Old favourites and familiar venues provide warm Western Cape hospitality for the seventeenth Absa Cape Epic. In March 2020, the race that measures it all will visit Cape Town, Ceres, Tulbagh, Wellington and Val de Vie.
The Absa Cape Epic route, which is proudly presented by Land Rover, may be king – but the towns it visits are its queens. Each are pictures of South Africa’s famous hospitality. Local and international riders alike will be treated to eight days of warm welcomes and friendly smiles as they experience the Western Cape’s diverse landscapes, architecture and cultures.
Distinctly African, South African and simultaneously cosmopolitan Cape Town provides Absa Cape Epic riders with the first glimpses of what the race holds in store. For those staying in one of the Mother City’s Tsogo Sun Hotels, the eclectic city centre offers rest and relaxation away from the impending stress of the race. In a city built as the port where Europe meets Asia and Africa, the eastern and western influences merge, from architecture to cuisine the city draws inspiration from its diverse heritage. Riders should experience the sweet spice of Cape Malay cooking, take in an open top bus sight seeing tour and of course pre-ride the Prologue route ahead of the race start on Sunday, 15 March.
Leaving the ivy-covered walls of the University of Cape Town behind, riders transfer from the city to the province’s rural heartland ahead of Stage 1. For the first time in a decade Ceres plays host to an Absa Cape Epic race village. The town’s high and primary schools welcome riders to the fertile valley, which is named after the Roman goddess of agriculture. 2010 was the event’s last stay in Ceres, though whistle stops through the surrounding area’s trails have been made in the long years since. A desire to fully explore the region’s rugged riding options necessitated a two-night stay.
From Ceres, the race’s first moving day traverses two mountain ranges, heading north-west to Tulbagh. Saronsberg, a modern gem in South Africa’s fourth oldest town, provides the second race village and another two-night stay. The town’s Cape Dutch architecture is among the best-maintained examples of this local fusion of European style and African functionality in the Western Cape. Church Street provides a number of iconic 300-year-old illustrations of the style, and what is sure to be a fiercely contested Dimension Data Hotspot sprint.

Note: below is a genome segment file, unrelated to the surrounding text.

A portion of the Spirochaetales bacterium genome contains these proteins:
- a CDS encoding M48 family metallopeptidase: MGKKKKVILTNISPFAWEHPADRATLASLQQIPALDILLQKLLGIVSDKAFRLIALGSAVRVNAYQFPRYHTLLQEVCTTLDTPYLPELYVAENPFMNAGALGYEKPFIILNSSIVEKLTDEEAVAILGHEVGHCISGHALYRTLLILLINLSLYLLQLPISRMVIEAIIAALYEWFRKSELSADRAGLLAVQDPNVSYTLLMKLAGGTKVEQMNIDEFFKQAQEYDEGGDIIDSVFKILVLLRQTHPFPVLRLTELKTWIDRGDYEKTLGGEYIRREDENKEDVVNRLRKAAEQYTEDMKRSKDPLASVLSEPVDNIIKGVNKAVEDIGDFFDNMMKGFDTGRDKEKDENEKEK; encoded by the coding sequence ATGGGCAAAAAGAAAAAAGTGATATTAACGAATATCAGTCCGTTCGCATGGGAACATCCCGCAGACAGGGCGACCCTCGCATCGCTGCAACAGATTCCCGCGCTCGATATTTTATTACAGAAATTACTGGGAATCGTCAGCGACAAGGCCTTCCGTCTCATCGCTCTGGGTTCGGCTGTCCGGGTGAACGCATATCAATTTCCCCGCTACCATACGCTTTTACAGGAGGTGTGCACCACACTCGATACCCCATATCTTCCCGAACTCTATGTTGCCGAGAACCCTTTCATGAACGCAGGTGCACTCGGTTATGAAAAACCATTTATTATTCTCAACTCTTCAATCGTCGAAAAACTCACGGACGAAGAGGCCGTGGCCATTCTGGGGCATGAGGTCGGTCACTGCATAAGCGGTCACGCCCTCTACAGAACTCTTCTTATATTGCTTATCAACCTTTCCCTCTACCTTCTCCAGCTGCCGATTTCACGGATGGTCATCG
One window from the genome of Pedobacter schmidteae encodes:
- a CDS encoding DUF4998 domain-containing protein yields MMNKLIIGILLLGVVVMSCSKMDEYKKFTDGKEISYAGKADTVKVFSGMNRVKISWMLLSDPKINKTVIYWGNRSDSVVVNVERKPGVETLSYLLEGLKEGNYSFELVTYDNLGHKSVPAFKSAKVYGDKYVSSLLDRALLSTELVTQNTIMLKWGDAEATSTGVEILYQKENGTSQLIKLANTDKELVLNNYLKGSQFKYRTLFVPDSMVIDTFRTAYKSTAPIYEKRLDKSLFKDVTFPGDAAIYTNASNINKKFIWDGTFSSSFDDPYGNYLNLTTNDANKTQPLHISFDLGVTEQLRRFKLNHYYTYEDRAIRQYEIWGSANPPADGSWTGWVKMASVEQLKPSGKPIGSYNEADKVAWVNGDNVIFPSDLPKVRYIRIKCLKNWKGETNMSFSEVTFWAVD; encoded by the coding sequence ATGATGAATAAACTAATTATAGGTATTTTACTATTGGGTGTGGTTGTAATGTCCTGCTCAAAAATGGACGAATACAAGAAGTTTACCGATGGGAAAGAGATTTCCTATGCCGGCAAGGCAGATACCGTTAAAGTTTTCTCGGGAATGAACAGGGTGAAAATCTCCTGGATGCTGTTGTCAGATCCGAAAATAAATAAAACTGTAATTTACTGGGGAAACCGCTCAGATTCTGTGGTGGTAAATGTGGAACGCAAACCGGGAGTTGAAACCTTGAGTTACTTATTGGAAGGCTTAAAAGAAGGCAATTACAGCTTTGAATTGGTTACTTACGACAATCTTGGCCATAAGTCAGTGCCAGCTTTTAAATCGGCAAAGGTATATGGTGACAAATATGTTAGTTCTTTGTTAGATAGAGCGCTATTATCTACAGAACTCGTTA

Saronsberg, located just outside of town, has an interesting tie to the Absa Cape Epic. The farm’s first harvest was being picked from its now award-winning vines at the same time as the first edition of the Untamed African Mountain Bike race was starting in Knysna. In the seventeen years since, both the farm and the Race have grown in international acclaim, but remain true to their African roots.
The second moving day takes the race from Saronsberg to the Cape Peninsula University of Technology’s Wellington campus, for the final three nights. Last visited in 2018, the region is well-loved by mountain bikers, though that love is tinged with a little apprehension. Wellington boasts purpose-built mountain biking trails aplenty, but also viciously steep vineyard climbs; there are no easy kilometres to be found there. Alongside the town’s brandy and whisky distilleries and a number of internationally renowned wineries, many of which the route traverses, the town also has a large private game reserve. Arc en Ciel Game provides the route highlight on the race’s penultimate day.
Located in Paarl, Val de Vie is the Champs-Élysées of mountain biking for the fourth time. However, the trail to the valley of life is no processional stage. There are mountains, complete with a Dimension Data Hotspot, and a final Land Rover Technical Terrain segment to be conquered first. Once on the estate’s beautifully manicured grounds, riders will have perhaps the first opportunity of the race to relax and take in the sweeping emotions of completing the Absa Cape Epic.
Taking a moment to compose oneself before rounding the final bend is a wise plan. For the cacophony of noise which awaits on Val de Vie’s polo fields can be overwhelming to physically and emotionally exhausted riders. Absa’s VIP hospitality area lines the finish line on one side, while grandstands filled with riders’ cheering friends and family members lines the other. Riding up through this tunnel of noise, each finisher will know that they have earned their spot in the Book of Legend and there is no finer location to receive an Absa Cape Epic finisher medal.
Crossing the finish line of The Race That Measures All will take guts, determination, fitness, and a combination of luck and skill. Each morning, afternoon and evening the on-the-bike exertions will be countered by the warm hospitality of the Western Cape. While the region’s inhabitants cannot help the riders pedal their way through the 647 kilometres, they can fuel and encourage them for every pedal stroke of the way.